The declaration: I am half-Scottish, by virtue my father being born-and-bred here, and my grandfather having lived in Scotland his whole life and having served the people of Scotland both as a soldier and an MP. I have lived here for more of my life than I haven’t, and proudly identify as both British and Scottish. So now you know.
Goodbye Scotland, you’ve made leaving fucking easy.
I really love Scotland as a country: the mountains, the food, the people, the buildings, I’m even learning to love whiskey. I feel a great affinity with Scotland, and it’s the country where I became a man, fell in love, had my heart broken, and discovered binge drinking. However, the referendum has reminded of exactly what’s wrong with the country: its endless defensiveness.
I got on with my job at the Grange today, commentating on yet another humiliating defeat for Scotland’s cricketers. For a side who were being royally thrashed, with little vigour or fight, everyone around me was desperate to defend them, without any care for the facts, figures, and attitudes displayed before them. It was not the plucky young Scotland side they portrayed it as; this was a mediocre group of professionals being taught a lesson by a New Zealand second eleven.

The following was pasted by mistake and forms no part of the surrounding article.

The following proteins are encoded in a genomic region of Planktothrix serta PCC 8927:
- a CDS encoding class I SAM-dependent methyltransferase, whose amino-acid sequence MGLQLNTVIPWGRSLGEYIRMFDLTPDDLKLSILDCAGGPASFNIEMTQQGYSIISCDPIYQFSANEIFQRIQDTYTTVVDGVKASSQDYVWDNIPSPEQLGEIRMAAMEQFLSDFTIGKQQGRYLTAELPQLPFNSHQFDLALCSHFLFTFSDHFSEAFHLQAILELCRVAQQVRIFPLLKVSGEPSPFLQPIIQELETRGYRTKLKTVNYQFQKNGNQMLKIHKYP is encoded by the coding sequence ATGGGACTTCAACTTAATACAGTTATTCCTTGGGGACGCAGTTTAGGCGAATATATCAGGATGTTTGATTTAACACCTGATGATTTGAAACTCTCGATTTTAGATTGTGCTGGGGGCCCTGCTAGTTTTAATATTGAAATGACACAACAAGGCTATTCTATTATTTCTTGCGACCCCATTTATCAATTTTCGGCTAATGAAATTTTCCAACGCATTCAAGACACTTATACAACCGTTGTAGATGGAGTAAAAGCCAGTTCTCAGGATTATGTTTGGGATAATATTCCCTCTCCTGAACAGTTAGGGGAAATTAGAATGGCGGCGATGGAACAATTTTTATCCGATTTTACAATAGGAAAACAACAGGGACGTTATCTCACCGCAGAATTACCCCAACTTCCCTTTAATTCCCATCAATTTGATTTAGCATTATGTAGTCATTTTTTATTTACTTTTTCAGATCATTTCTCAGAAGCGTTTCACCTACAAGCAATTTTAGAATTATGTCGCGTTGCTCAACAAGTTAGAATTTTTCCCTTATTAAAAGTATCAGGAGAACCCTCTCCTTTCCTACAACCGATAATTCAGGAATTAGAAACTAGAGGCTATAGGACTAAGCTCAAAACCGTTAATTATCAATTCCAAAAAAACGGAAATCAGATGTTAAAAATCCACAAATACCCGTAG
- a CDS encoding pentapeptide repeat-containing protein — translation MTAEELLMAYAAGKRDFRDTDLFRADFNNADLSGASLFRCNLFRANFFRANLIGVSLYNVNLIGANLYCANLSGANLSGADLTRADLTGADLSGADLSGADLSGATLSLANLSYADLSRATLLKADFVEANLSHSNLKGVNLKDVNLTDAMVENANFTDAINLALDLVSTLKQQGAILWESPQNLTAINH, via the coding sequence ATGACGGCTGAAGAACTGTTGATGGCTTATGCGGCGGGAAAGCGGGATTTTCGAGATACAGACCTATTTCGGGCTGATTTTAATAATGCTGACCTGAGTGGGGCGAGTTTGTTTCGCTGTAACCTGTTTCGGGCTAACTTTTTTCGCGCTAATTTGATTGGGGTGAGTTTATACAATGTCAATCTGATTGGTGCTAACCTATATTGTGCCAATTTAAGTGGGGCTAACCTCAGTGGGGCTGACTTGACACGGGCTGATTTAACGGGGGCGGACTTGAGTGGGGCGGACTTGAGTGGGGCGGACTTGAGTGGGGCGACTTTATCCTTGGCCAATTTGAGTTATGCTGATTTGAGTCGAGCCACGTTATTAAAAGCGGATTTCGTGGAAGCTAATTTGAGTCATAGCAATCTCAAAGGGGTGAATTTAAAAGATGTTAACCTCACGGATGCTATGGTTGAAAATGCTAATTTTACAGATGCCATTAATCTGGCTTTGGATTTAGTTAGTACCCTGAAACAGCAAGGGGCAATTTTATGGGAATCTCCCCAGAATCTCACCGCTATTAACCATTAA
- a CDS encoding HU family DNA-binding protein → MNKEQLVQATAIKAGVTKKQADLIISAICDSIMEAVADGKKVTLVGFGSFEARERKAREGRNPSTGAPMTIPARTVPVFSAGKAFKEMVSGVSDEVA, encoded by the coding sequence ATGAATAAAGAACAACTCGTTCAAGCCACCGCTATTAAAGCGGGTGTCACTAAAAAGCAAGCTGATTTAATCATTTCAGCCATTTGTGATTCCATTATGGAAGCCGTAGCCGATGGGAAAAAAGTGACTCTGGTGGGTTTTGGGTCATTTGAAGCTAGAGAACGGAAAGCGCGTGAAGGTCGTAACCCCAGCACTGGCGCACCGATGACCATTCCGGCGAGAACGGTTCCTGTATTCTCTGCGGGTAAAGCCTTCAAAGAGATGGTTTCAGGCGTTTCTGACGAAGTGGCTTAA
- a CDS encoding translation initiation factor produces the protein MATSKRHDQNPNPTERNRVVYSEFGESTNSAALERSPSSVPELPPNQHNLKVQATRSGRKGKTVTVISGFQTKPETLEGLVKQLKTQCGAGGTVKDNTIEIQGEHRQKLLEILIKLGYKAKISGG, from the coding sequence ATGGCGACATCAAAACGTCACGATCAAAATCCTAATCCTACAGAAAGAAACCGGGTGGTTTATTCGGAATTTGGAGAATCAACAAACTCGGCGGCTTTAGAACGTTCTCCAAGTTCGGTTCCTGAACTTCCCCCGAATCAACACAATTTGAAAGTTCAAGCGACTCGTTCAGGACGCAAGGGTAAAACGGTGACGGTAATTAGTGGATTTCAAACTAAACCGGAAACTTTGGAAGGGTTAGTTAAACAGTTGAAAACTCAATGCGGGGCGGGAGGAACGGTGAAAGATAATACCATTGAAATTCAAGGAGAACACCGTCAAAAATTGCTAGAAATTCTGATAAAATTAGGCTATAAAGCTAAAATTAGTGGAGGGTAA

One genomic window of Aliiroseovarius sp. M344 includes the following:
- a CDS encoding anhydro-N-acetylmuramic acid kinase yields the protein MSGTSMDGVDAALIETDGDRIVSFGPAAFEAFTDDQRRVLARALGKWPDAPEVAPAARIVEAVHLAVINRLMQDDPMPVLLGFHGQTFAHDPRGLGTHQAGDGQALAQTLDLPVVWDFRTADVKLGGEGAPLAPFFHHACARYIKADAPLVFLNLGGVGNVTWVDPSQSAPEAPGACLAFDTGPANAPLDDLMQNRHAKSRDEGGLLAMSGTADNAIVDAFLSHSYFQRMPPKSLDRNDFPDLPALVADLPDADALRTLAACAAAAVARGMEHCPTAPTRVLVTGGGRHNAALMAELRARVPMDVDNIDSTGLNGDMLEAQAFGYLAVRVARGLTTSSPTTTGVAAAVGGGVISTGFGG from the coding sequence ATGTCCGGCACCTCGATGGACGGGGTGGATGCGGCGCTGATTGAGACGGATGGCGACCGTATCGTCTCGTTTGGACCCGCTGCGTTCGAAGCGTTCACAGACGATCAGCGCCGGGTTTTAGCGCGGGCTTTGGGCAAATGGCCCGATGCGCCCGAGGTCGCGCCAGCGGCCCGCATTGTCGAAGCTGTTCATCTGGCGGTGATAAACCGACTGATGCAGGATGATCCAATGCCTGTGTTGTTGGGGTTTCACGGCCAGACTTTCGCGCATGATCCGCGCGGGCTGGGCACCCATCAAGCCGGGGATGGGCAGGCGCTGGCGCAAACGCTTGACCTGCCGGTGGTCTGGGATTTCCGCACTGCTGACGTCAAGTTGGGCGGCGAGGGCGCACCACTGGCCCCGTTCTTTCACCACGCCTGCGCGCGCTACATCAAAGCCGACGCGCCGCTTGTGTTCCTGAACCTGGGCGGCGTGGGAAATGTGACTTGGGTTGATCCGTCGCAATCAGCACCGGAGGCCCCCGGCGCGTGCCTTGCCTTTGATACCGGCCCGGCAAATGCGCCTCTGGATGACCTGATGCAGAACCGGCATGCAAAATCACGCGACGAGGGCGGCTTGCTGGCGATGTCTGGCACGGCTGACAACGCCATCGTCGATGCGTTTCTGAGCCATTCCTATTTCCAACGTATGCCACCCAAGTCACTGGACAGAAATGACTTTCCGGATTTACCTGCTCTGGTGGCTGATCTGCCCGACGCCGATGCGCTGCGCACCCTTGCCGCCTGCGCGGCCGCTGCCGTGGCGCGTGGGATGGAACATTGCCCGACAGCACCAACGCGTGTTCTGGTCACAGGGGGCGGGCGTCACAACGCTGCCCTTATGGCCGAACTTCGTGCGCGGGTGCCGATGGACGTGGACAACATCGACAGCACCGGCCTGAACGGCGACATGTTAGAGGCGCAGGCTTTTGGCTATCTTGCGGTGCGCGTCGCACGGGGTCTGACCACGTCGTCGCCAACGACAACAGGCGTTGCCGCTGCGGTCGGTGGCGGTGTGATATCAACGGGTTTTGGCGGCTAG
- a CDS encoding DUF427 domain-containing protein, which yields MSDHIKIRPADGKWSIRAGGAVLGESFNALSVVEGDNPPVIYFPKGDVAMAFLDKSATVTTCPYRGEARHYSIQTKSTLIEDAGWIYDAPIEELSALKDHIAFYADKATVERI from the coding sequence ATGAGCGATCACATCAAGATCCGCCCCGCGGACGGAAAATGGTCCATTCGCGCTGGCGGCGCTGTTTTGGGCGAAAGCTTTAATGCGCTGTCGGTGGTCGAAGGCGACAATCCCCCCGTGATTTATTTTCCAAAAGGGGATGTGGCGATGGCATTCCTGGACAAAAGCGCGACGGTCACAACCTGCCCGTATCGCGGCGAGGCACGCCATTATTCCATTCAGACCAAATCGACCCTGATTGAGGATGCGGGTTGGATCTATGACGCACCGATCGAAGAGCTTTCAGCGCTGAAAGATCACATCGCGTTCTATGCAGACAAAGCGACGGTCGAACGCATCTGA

A little earlier in the day, a couple of journalists had staggered in late, having been stuck in traffic, and one proclaimed to the rest of the shed, “We come from civilisation!” rather amusingly. I riposted: “Do you mean Glasgow?”, engaging in the usual Edinburgh-Glasgow rivalry, rather enjoying a fiesty presence in an often empty press box.
“I mean Scotland,” he spat down at me, caring nothing for who I was or for that matter, was.
It reminded of the number of occasions in my life when people had assumed things about me on account of my accent, and how those occasions had become more frequent as the date of Bannockburn drew closer. “What do you know about Scotland?” “Why do you care about Scotland?” “What part of England are you from?” Invariably my answers to these questions have become more and more sarcastic, to the point of rudeness, but I won’t apologise for it. If Scotland finds themselves independent, they will require more friends than enemies, and as the latest polls in England demonstrated, once they’re out, they’re on their own.
Scotland’s attractiveness is one of the few things that make independence viable: its natural and human resources draw people to it, tempt people to appropriate its ways and culture. We should be looking to welcome those who wish to march under our flag, be it a Union or a Saltire, not reject them for fear.
I shan’t live in Scotland, independent or not, for much longer, or perhaps ever more, and I was sad about that 12 months ago, but christ, you’re making it easier to go.